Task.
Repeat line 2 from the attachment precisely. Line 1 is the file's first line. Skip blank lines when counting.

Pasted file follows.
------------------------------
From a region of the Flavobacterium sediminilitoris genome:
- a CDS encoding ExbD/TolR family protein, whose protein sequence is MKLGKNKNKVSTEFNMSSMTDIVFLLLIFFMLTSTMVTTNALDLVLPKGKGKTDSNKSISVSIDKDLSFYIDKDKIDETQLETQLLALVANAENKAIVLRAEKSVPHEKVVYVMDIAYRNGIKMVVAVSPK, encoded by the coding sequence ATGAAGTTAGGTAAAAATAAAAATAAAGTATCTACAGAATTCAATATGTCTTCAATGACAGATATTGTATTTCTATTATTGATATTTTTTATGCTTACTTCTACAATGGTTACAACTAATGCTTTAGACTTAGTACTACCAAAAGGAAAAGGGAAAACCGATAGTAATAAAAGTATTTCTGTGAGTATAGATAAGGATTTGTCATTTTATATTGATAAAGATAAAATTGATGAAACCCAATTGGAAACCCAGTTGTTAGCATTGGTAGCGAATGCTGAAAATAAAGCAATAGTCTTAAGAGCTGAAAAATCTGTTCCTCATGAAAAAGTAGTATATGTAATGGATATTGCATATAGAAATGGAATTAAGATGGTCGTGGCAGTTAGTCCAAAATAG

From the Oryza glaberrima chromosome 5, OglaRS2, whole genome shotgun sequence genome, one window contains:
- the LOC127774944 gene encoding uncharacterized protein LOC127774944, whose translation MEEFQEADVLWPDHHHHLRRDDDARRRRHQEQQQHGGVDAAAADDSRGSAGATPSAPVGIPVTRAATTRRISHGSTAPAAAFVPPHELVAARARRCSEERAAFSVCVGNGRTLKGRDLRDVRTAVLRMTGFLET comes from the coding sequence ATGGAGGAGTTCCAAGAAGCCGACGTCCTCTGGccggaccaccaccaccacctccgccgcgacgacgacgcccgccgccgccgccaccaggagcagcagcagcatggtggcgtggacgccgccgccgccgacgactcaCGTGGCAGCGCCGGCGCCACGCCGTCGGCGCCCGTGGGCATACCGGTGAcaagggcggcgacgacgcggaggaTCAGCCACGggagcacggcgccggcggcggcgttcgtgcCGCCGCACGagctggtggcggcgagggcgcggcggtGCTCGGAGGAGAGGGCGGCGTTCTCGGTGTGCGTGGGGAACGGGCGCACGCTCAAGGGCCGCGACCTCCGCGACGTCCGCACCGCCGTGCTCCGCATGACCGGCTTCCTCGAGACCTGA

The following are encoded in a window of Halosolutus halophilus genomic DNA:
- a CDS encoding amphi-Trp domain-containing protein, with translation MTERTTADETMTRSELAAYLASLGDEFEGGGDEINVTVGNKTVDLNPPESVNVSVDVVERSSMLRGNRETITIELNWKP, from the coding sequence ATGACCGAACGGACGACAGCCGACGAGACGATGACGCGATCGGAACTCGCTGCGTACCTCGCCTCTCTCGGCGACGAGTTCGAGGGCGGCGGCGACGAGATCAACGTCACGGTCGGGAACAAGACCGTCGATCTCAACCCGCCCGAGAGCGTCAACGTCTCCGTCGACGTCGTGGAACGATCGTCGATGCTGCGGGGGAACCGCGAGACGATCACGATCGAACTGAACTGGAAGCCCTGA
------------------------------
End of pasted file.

- a CDS encoding ExbD/TolR family protein, whose protein sequence is MKLGKNKNKVSTEFNMSSMTDIVFLLLIFFMLTSTMVTTNALDLVLPKGKGKTDSNKSISVSIDKDLSFYIDKDKIDETQLETQLLALVANAENKAIVLRAEKSVPHEKVVYVMDIAYRNGIKMVVAVSPK, encoded by the coding sequence ATGAAGTTAGGTAAAAATAAAAATAAAGTATCTACAGAATTCAATATGTCTTCAATGACAGATATTGTATTTCTATTATTGATATTTTTTATGCTTACTTCTACAATGGTTACAACTAATGCTTTAGACTTAGTACTACCAAAAGGAAAAGGGAAAACCGATAGTAATAAAAGTATTTCTGTGAGTATAGATAAGGATTTGTCATTTTATATTGATAAAGATAAAATTGATGAAACCCAATTGGAAACCCAGTTGTTAGCATTGGTAGCGAATGCTGAAAATAAAGCAATAGTCTTAAGAGCTGAAAAATCTGTTCCTCATGAAAAAGTAGTATATGTAATGGATATTGCATATAGAAATGGAATTAAGATGGTCGTGGCAGTTAGTCCAAAATAG